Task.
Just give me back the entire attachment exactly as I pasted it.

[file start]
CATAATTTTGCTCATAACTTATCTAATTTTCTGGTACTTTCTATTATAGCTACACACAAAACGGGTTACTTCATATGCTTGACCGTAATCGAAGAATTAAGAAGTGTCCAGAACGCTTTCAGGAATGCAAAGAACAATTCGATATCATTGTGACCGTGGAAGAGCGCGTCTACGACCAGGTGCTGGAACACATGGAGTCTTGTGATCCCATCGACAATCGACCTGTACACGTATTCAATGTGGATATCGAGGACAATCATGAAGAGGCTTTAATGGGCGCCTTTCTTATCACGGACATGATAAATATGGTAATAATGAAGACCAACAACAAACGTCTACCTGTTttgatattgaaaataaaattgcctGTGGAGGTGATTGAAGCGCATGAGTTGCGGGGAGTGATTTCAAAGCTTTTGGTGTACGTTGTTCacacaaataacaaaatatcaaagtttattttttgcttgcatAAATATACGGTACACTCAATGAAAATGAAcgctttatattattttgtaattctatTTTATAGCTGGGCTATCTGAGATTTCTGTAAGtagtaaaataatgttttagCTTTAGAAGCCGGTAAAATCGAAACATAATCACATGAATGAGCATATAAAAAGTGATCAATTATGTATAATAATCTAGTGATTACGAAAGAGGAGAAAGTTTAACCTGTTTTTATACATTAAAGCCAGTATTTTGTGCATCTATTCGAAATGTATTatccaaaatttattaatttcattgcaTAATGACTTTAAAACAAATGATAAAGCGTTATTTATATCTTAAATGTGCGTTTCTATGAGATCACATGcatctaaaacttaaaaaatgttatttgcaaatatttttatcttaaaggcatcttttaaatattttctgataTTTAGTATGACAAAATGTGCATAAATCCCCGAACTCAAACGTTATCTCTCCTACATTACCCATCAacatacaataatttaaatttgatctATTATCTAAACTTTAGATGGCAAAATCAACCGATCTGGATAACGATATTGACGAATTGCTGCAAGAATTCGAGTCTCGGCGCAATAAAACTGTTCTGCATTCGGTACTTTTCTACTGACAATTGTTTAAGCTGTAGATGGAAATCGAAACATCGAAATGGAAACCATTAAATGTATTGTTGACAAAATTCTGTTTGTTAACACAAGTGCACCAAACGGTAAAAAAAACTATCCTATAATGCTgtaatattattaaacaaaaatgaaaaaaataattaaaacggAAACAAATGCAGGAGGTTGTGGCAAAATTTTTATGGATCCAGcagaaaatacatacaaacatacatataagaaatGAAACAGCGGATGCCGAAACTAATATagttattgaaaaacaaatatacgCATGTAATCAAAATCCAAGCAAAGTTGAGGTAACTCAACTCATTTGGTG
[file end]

CATAATTTTGCTCATAACTTATCTAATTTTCTGGTACTTTCTATTATAGCTACACACAAAACGGGTTACTTCATATGCTTGACCGTAATCGAAGAATTAAGAAGTGTCCAGAACGCTTTCAGGAATGCAAAGAACAATTCGATATCATTGTGACCGTGGAAGAGCGCGTCTACGACCAGGTGCTGGAACACATGGAGTCTTGTGATCCCATCGACAATCGACCTGTACACGTATTCAATGTGGATATCGAGGACAATCATGAAGAGGCTTTAATGGGCGCCTTTCTTATCACGGACATGATAAATATGGTAATAATGAAGACCAACAACAAACGTCTACCTGTTttgatattgaaaataaaattgcctGTGGAGGTGATTGAAGCGCATGAGTTGCGGGGAGTGATTTCAAAGCTTTTGGTGTACGTTGTTCacacaaataacaaaatatcaaagtttattttttgcttgcatAAATATACGGTACACTCAATGAAAATGAAcgctttatattattttgtaattctatTTTATAGCTGGGCTATCTGAGATTTCTGTAAGtagtaaaataatgttttagCTTTAGAAGCCGGTAAAATCGAAACATAATCACATGAATGAGCATATAAAAAGTGATCAATTATGTATAATAATCTAGTGATTACGAAAGAGGAGAAAGTTTAACCTGTTTTTATACATTAAAGCCAGTATTTTGTGCATCTATTCGAAATGTATTatccaaaatttattaatttcattgcaTAATGACTTTAAAACAAATGATAAAGCGTTATTTATATCTTAAATGTGCGTTTCTATGAGATCACATGcatctaaaacttaaaaaatgttatttgcaaatatttttatcttaaaggcatcttttaaatattttctgataTTTAGTATGACAAAATGTGCATAAATCCCCGAACTCAAACGTTATCTCTCCTACATTACCCATCAacatacaataatttaaatttgatctATTATCTAAACTTTAGATGGCAAAATCAACCGATCTGGATAACGATATTGACGAATTGCTGCAAGAATTCGAGTCTCGGCGCAATAAAACTGTTCTGCATTCGGTACTTTTCTACTGACAATTGTTTAAGCTGTAGATGGAAATCGAAACATCGAAATGGAAACCATTAAATGTATTGTTGACAAAATTCTGTTTGTTAACACAAGTGCACCAAACGGTAAAAAAAACTATCCTATAATGCTgtaatattattaaacaaaaatgaaaaaaataattaaaacggAAACAAATGCAGGAGGTTGTGGCAAAATTTTTATGGATCCAGcagaaaatacatacaaacatacatataagaaatGAAACAGCGGATGCCGAAACTAATATagttattgaaaaacaaatatacgCATGTAATCAAAATCCAAGCAAAGTTGAGGTAACTCAACTCATTTGGTG